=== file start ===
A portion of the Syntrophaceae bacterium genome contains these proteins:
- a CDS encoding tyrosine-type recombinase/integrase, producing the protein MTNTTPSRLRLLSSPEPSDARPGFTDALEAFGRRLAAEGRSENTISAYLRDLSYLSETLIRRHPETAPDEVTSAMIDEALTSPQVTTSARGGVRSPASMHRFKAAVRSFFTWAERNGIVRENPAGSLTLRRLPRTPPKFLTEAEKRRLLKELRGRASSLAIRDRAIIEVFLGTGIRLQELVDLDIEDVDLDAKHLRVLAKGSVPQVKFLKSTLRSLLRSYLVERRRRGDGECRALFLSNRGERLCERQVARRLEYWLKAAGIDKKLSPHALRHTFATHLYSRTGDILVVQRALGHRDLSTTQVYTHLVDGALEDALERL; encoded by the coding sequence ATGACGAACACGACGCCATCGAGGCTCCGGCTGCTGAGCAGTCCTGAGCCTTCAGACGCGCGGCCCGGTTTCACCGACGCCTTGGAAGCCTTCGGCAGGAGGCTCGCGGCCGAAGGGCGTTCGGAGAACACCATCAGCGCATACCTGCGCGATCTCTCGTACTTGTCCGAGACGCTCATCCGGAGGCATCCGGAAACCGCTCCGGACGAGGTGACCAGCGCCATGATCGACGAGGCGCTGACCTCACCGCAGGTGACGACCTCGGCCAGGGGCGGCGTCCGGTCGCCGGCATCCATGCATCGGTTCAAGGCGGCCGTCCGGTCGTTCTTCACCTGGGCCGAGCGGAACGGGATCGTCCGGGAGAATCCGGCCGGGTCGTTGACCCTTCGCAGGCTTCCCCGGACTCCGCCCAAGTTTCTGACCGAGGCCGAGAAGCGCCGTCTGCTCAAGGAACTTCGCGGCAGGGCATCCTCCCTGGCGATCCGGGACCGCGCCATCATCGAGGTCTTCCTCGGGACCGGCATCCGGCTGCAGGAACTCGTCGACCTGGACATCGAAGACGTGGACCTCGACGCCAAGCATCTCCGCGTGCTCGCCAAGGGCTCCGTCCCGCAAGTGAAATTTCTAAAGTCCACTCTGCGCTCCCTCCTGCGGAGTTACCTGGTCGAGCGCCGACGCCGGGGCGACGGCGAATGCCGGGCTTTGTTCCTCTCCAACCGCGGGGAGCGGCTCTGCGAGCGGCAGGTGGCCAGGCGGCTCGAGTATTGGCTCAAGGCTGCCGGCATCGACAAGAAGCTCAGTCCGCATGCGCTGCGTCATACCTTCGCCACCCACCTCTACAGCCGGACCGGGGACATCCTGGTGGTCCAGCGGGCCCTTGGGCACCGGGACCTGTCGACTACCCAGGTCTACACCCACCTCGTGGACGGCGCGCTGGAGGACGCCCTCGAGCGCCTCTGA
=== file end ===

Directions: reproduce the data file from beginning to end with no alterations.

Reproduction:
A portion of the Syntrophaceae bacterium genome contains these proteins:
- a CDS encoding tyrosine-type recombinase/integrase, producing the protein MTNTTPSRLRLLSSPEPSDARPGFTDALEAFGRRLAAEGRSENTISAYLRDLSYLSETLIRRHPETAPDEVTSAMIDEALTSPQVTTSARGGVRSPASMHRFKAAVRSFFTWAERNGIVRENPAGSLTLRRLPRTPPKFLTEAEKRRLLKELRGRASSLAIRDRAIIEVFLGTGIRLQELVDLDIEDVDLDAKHLRVLAKGSVPQVKFLKSTLRSLLRSYLVERRRRGDGECRALFLSNRGERLCERQVARRLEYWLKAAGIDKKLSPHALRHTFATHLYSRTGDILVVQRALGHRDLSTTQVYTHLVDGALEDALERL; encoded by the coding sequence ATGACGAACACGACGCCATCGAGGCTCCGGCTGCTGAGCAGTCCTGAGCCTTCAGACGCGCGGCCCGGTTTCACCGACGCCTTGGAAGCCTTCGGCAGGAGGCTCGCGGCCGAAGGGCGTTCGGAGAACACCATCAGCGCATACCTGCGCGATCTCTCGTACTTGTCCGAGACGCTCATCCGGAGGCATCCGGAAACCGCTCCGGACGAGGTGACCAGCGCCATGATCGACGAGGCGCTGACCTCACCGCAGGTGACGACCTCGGCCAGGGGCGGCGTCCGGTCGCCGGCATCCATGCATCGGTTCAAGGCGGCCGTCCGGTCGTTCTTCACCTGGGCCGAGCGGAACGGGATCGTCCGGGAGAATCCGGCCGGGTCGTTGACCCTTCGCAGGCTTCCCCGGACTCCGCCCAAGTTTCTGACCGAGGCCGAGAAGCGCCGTCTGCTCAAGGAACTTCGCGGCAGGGCATCCTCCCTGGCGATCCGGGACCGCGCCATCATCGAGGTCTTCCTCGGGACCGGCATCCGGCTGCAGGAACTCGTCGACCTGGACATCGAAGACGTGGACCTCGACGCCAAGCATCTCCGCGTGCTCGCCAAGGGCTCCGTCCCGCAAGTGAAATTTCTAAAGTCCACTCTGCGCTCCCTCCTGCGGAGTTACCTGGTCGAGCGCCGACGCCGGGGCGACGGCGAATGCCGGGCTTTGTTCCTCTCCAACCGCGGGGAGCGGCTCTGCGAGCGGCAGGTGGCCAGGCGGCTCGAGTATTGGCTCAAGGCTGCCGGCATCGACAAGAAGCTCAGTCCGCATGCGCTGCGTCATACCTTCGCCACCCACCTCTACAGCCGGACCGGGGACATCCTGGTGGTCCAGCGGGCCCTTGGGCACCGGGACCTGTCGACTACCCAGGTCTACACCCACCTCGTGGACGGCGCGCTGGAGGACGCCCTCGAGCGCCTCTGA